Although rarely seen, killer whales in Hawaiian waters seem to have a more varied diet including humpback whales, dolphins, octopuses and squids.
At SeaWorld parks, adult killer whales eat approximately 1% to 3.5% of their body weight in food per day.
Growing calves eat more — as much as 10% of body weight during growth periods.
At zoological parks, calves begin to take a few fish at about two to three months.
A killer whale's lower teeth emerge at about 11 weeks.
By the age of one year, calves at SeaWorld eat 23 to 27 kg (50-60 lb.) of herring, smelt, and squid per day.
Killer whales don't chew their food. They swallow their food whole, or they may tear or shred it.
Methods of Collecting Food
Killer whales often hunt cooperatively in pods for food.
Salmon-eating resident killer whales in the North Pacific often pursue prey singularly or in small groups. After a successful kill they regularly (75% of the time) share their fish, usually family members and particularly offspring.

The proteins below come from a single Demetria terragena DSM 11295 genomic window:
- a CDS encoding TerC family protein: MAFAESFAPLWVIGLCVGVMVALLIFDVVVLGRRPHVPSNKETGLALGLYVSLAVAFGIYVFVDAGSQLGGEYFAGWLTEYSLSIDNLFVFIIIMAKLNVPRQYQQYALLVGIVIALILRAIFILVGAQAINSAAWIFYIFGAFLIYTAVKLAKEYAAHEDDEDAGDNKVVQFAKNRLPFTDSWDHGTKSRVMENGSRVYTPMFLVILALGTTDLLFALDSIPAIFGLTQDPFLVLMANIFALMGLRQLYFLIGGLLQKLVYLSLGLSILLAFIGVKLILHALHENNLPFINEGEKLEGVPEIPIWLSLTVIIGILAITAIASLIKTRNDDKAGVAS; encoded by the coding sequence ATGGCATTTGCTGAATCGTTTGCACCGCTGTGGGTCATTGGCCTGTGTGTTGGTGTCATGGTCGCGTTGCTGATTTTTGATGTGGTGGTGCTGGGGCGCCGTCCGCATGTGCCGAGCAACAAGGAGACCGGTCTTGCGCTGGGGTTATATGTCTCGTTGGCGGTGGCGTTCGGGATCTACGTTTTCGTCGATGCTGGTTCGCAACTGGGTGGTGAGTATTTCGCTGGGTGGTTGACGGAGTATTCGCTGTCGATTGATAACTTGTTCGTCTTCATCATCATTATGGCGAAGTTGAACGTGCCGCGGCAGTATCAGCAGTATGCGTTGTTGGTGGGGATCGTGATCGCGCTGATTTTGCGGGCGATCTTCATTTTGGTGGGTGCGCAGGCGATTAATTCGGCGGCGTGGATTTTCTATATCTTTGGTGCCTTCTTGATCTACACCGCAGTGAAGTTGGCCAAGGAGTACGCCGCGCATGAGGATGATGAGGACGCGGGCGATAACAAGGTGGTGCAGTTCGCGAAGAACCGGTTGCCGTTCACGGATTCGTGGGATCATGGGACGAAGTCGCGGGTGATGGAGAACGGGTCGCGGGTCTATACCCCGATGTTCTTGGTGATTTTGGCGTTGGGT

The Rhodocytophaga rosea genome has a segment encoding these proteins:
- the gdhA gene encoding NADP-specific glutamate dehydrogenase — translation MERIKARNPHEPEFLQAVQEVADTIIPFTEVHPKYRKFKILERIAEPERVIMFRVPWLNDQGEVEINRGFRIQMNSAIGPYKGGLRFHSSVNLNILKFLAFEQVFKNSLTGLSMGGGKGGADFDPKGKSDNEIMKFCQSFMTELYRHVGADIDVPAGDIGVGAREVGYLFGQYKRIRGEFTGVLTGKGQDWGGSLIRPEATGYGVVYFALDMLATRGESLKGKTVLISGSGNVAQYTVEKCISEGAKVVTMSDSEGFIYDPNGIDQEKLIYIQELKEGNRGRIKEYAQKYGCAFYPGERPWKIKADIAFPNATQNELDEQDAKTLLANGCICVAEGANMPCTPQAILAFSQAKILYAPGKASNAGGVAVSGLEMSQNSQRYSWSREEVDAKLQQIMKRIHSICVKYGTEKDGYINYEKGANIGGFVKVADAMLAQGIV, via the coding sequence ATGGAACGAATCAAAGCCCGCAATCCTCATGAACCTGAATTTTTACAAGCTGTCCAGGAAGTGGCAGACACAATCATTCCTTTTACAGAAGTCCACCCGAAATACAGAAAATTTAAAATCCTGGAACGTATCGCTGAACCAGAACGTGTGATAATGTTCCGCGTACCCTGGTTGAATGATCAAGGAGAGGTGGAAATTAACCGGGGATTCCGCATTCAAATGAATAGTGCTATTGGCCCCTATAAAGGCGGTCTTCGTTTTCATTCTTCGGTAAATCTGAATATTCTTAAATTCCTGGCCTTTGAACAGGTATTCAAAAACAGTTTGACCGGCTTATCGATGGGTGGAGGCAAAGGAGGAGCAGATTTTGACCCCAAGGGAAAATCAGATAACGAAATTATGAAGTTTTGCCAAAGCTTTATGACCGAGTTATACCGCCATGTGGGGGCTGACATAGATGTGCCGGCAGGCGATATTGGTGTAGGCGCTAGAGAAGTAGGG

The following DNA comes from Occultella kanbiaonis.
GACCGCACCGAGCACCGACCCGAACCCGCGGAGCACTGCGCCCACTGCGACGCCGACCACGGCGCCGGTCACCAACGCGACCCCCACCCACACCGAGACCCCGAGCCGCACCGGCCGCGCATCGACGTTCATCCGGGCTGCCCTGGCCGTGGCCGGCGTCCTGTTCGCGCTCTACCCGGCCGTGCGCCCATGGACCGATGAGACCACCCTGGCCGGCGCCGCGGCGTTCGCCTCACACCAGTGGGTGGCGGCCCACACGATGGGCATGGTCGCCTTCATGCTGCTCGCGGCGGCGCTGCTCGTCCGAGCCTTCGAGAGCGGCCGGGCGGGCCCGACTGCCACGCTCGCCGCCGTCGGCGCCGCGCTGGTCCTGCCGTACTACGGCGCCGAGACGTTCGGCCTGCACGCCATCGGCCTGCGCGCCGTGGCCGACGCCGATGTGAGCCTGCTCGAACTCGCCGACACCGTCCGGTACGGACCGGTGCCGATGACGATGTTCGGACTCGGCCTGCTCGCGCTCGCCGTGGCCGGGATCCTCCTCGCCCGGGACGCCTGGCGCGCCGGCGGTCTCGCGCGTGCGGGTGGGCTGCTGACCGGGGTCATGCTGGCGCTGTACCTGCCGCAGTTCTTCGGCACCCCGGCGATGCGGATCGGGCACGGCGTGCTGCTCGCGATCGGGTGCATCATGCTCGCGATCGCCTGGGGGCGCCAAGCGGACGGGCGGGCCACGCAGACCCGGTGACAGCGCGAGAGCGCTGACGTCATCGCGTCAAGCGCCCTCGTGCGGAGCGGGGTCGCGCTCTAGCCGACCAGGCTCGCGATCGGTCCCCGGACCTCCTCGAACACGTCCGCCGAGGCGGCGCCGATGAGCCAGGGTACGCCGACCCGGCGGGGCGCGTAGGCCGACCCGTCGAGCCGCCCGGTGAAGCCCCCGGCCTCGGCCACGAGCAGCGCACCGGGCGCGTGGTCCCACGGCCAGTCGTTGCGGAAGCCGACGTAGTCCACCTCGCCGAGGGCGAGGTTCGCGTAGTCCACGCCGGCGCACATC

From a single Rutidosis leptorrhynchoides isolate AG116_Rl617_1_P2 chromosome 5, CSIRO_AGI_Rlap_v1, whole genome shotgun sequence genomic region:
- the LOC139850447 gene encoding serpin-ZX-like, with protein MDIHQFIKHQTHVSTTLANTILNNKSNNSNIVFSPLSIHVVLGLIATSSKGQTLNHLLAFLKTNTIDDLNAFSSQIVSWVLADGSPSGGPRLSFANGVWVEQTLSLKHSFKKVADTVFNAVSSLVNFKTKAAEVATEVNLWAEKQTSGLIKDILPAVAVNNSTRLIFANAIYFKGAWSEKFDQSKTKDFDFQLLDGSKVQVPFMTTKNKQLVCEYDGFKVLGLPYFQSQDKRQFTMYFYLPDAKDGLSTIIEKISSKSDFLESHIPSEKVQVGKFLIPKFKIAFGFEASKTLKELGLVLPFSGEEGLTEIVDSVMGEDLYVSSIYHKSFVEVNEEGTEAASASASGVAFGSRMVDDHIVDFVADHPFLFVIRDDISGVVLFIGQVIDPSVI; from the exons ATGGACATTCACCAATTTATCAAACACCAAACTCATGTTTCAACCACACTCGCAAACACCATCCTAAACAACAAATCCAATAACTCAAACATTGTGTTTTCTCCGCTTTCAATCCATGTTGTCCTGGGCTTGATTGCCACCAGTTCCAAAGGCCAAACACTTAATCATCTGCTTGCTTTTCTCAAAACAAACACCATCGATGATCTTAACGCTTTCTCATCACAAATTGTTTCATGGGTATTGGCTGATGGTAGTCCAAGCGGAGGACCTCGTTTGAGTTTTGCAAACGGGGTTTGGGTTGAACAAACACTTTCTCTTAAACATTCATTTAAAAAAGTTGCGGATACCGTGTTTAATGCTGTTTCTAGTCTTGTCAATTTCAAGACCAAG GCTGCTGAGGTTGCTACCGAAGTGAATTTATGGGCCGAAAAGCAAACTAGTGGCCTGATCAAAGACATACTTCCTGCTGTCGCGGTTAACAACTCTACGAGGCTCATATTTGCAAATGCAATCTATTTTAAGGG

At times killer whales work together to encircle and herd small prey before attacking. The comparatively large pod size of resident whales is an advantage when herding a school of fish.
Researchers observed Norwegian killer whales hunting cooperatively using a "carousel-feeding" technique. They cooperatively herded small fishes into a tight ball close to the surface. Then the whales stunned the fishes with their tail flukes and ate the stunned fish.
To hunt a large baleen whale, a pod of killer whales may attack the whale from several angles. One attack was witnessed by SeaWorld researchers. About 30 killer whales attacked an 18.2 m (60 ft.) blue whale. Two killer whales stayed ahead and two brought up the rear while the others surrounded the blue whale from the sides and underneath in an apparent effort to prevent escape. Some leaped onto its back. The whales took turns biting flesh and blubber from their prey. After five hours the pod broke off the attack.